The Gift of a Child

Christmas 2011
Christmas 2022

Karen and I were looking over the blogs we’ve written and realized we’ve never written about grandparenting. So I decided to take a first stab at the topic. It felt overwhelming—like I’d be writing a dissertation in order to say all that comes up for me. I remembered my mother, who wanted to be a grandmother, even though motherhood had not been easy for her. And Gary Stout, who, when told by the doctor that he had 6-18 months to live said, “Now I’m glad I have grandchildren.” His daughter’s pregnancies were not planned and came while they were both getting a foothold on being adults. He was not happy at the time.

Then, the Sunday before Christmas, sitting in church, the topic came back to me again. A woman was reading the Christmas story to some children, and I found myself asking, “I wonder if Jesus had grandparents.” (I suspect some of you know the answer to this.) Specifically, I was thinking about a grandmother, since I’m a woman. I do not know the answer to this question, but it made me recall the birth of my first grandchild, Peter, in 1999.

When my son, Walter, announced to me that he and his wife, Elizabeth, were expecting, I was excited, but more for them than for me. I was busy trying to restart my life after Gary’s death. I cheered them on through the pregnancy, but the prospect of becoming a grandmother barely entered my consciousness.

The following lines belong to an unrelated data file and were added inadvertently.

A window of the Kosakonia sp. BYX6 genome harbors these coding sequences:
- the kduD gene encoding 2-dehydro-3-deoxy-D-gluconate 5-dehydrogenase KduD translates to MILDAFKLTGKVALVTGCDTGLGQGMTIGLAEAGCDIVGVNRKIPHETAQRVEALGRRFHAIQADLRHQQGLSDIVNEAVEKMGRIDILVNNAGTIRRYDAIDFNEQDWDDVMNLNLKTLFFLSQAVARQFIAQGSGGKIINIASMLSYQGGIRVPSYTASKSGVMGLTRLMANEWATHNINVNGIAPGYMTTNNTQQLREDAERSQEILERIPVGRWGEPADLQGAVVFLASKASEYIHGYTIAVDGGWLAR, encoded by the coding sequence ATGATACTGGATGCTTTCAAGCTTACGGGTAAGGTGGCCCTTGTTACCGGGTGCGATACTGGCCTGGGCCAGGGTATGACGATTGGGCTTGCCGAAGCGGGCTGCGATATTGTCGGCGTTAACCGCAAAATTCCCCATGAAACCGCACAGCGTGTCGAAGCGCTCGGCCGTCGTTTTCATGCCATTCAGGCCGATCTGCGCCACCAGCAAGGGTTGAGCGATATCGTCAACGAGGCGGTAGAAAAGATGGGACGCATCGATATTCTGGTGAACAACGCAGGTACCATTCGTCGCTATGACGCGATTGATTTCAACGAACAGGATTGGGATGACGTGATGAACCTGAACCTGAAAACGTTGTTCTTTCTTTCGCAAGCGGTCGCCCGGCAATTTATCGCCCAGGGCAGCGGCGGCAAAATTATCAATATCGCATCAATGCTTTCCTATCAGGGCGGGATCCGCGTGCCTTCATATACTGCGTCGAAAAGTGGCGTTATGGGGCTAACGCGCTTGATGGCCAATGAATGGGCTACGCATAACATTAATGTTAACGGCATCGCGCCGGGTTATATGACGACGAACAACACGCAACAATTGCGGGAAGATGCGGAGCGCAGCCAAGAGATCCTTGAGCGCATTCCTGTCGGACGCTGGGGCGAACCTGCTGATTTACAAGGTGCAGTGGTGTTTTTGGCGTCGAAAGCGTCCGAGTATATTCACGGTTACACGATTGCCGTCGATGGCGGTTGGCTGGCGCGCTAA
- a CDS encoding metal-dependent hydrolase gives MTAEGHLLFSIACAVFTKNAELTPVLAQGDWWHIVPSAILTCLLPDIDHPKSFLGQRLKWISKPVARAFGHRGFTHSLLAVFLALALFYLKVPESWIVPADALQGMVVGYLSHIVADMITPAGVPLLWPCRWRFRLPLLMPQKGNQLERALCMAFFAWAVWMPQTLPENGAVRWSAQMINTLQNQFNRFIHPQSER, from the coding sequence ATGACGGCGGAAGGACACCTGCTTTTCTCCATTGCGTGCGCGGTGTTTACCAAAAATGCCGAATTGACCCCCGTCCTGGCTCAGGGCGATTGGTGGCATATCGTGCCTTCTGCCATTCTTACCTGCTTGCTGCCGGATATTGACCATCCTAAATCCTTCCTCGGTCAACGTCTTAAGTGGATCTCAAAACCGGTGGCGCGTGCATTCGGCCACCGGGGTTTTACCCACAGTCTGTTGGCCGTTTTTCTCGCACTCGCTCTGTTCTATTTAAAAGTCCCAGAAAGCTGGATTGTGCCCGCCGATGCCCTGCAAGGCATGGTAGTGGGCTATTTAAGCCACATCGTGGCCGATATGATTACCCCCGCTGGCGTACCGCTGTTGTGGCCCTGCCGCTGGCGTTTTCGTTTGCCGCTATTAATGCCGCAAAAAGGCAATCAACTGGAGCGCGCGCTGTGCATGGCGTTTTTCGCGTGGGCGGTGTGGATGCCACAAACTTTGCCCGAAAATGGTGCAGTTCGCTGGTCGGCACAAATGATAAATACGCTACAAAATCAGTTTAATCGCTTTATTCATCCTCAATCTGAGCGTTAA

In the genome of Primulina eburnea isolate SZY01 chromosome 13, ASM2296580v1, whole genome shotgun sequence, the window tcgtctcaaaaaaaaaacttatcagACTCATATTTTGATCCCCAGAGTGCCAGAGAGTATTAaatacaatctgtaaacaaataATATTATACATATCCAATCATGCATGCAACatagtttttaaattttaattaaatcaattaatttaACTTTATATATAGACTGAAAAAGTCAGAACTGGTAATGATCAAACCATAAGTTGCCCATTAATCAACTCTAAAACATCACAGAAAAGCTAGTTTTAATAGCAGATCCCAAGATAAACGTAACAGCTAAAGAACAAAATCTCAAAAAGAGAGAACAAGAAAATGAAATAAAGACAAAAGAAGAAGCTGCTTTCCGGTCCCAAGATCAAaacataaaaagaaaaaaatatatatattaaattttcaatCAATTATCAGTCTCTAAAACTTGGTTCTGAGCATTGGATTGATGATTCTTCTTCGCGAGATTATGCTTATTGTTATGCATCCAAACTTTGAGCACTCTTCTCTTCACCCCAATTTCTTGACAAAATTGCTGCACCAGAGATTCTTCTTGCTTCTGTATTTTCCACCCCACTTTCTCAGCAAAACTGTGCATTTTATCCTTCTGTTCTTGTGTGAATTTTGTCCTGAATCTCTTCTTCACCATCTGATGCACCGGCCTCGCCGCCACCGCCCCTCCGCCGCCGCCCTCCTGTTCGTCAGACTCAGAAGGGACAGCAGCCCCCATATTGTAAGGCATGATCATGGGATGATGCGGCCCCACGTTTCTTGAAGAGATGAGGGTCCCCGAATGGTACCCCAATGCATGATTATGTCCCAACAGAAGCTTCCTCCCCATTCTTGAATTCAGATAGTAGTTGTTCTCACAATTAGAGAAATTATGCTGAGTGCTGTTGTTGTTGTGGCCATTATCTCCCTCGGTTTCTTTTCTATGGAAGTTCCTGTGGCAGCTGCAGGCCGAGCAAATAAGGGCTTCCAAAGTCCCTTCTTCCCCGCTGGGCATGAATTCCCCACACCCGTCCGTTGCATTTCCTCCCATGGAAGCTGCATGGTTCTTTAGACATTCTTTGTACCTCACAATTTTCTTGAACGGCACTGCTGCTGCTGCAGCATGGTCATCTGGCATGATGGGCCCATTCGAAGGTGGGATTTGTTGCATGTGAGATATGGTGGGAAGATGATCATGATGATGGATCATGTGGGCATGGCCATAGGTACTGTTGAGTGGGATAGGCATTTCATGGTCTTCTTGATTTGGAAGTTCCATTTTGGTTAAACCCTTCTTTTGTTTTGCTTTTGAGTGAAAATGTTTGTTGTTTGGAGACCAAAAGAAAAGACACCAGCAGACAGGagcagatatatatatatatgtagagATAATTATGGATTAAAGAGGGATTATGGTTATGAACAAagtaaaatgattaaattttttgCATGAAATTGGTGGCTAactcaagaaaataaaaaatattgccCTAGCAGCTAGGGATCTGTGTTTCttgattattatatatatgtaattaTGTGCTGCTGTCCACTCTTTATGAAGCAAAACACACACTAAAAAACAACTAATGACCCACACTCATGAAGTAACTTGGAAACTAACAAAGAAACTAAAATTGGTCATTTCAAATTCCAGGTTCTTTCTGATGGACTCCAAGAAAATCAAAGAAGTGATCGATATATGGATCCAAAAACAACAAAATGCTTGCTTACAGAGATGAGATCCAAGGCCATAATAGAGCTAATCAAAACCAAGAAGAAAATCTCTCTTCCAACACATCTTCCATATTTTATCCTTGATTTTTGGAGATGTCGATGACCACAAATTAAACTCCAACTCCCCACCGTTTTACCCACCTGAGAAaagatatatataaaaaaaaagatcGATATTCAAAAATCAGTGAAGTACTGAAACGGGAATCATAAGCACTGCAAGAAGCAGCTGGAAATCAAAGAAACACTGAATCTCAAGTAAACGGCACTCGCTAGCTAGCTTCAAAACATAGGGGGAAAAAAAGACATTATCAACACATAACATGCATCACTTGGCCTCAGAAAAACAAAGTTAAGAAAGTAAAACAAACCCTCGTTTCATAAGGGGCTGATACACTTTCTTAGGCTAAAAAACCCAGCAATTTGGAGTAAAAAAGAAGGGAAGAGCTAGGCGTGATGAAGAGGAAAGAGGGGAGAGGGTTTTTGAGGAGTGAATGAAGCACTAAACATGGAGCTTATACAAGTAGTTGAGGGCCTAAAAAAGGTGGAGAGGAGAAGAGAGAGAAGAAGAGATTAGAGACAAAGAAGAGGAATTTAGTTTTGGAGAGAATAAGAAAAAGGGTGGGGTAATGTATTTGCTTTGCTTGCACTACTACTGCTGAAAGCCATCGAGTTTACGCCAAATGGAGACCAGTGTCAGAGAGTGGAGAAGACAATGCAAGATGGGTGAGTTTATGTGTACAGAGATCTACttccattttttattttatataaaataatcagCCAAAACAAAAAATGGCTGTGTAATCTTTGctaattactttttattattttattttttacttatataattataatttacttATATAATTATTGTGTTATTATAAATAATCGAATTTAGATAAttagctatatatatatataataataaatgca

Walter and Elizabeth were adamant about experiencing Peter’s birth privately, as a couple.  They made it clear to their large family that they didn’t want anyone with them during the birth, and they especially didn’t want a waiting room of relatives hanging outside, following every development.  We respected that.  We didn’t even ask for a call when they left for the hospital.  And we knew they would not call until it was over. 

The call came on a warm July evening. I had just laid down for bed, window open, enjoying the night breeze and sounds of the city.  The phone interrupted my drift into sleep.

“Mom, he’s here.  Peter’s born,” Walter’s sobs seemed to pour through the phone.  “It was so unbelievable.  He’s wonderful.”

“Congratulations new dad,” I said, “Pretty terrific, isn’t it?” I could imagine their night.

“Please come, please.  You have to see him.”  Now he was openly crying—the unflappable Walter was crying harder than his newborn son.